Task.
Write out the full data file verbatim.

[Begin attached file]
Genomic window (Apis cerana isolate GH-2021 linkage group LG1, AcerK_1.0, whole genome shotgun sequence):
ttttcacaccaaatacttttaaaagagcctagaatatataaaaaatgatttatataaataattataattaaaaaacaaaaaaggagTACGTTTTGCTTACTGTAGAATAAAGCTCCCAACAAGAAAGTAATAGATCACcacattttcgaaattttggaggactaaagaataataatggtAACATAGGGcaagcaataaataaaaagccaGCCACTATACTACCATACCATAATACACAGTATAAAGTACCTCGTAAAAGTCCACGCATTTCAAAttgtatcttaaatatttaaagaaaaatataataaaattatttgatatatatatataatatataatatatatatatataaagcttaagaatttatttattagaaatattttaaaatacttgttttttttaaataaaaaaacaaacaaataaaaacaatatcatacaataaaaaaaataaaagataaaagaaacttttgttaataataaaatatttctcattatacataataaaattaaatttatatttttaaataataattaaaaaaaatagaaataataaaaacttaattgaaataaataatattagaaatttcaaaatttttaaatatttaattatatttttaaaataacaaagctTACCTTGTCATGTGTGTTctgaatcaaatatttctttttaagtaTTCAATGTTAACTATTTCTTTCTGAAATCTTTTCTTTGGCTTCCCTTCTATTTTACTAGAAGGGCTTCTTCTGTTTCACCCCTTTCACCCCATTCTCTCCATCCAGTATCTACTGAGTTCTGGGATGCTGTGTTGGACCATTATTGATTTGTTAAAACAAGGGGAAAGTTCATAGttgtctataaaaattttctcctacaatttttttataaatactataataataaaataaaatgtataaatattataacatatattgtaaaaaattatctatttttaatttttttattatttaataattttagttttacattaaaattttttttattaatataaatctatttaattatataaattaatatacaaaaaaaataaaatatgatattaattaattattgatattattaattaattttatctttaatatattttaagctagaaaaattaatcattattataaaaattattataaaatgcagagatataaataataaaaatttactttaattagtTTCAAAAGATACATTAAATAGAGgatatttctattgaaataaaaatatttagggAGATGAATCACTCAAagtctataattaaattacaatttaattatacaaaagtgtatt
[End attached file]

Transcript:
Genomic window (Apis cerana isolate GH-2021 linkage group LG1, AcerK_1.0, whole genome shotgun sequence):
ttttcacaccaaatacttttaaaagagcctagaatatataaaaaatgatttatataaataattataattaaaaaacaaaaaaggagTACGTTTTGCTTACTGTAGAATAAAGCTCCCAACAAGAAAGTAATAGATCACcacattttcgaaattttggaggactaaagaataataatggtAACATAGGGcaagcaataaataaaaagccaGCCACTATACTACCATACCATAATACACAGTATAAAGTACCTCGTAAAAGTCCACGCATTTCAAAttgtatcttaaatatttaaagaaaaatataataaaattatttgatatatatatataatatataatatatatatatataaagcttaagaatttatttattagaaatattttaaaatacttgttttttttaaataaaaaaacaaacaaataaaaacaatatcatacaataaaaaaaataaaagataaaagaaacttttgttaataataaaatatttctcattatacataataaaattaaatttatatttttaaataataattaaaaaaaatagaaataataaaaacttaattgaaataaataatattagaaatttcaaaatttttaaatatttaattatatttttaaaataacaaagctTACCTTGTCATGTGTGTTctgaatcaaatatttctttttaagtaTTCAATGTTAACTATTTCTTTCTGAAATCTTTTCTTTGGCTTCCCTTCTATTTTACTAGAAGGGCTTCTTCTGTTTCACCCCTTTCACCCCATTCTCTCCATCCAGTATCTACTGAGTTCTGGGATGCTGTGTTGGACCATTATTGATTTGTTAAAACAAGGGGAAAGTTCATAGttgtctataaaaattttctcctacaatttttttataaatactataataataaaataaaatgtataaatattataacatatattgtaaaaaattatctatttttaatttttttattatttaataattttagttttacattaaaattttttttattaatataaatctatttaattatataaattaatatacaaaaaaaataaaatatgatattaattaattattgatattattaattaattttatctttaatatattttaagctagaaaaattaatcattattataaaaattattataaaatgcagagatataaataataaaaatttactttaattagtTTCAAAAGATACATTAAATAGAGgatatttctattgaaataaaaatatttagggAGATGAATCACTCAAagtctataattaaattacaatttaattatacaaaagtgtatt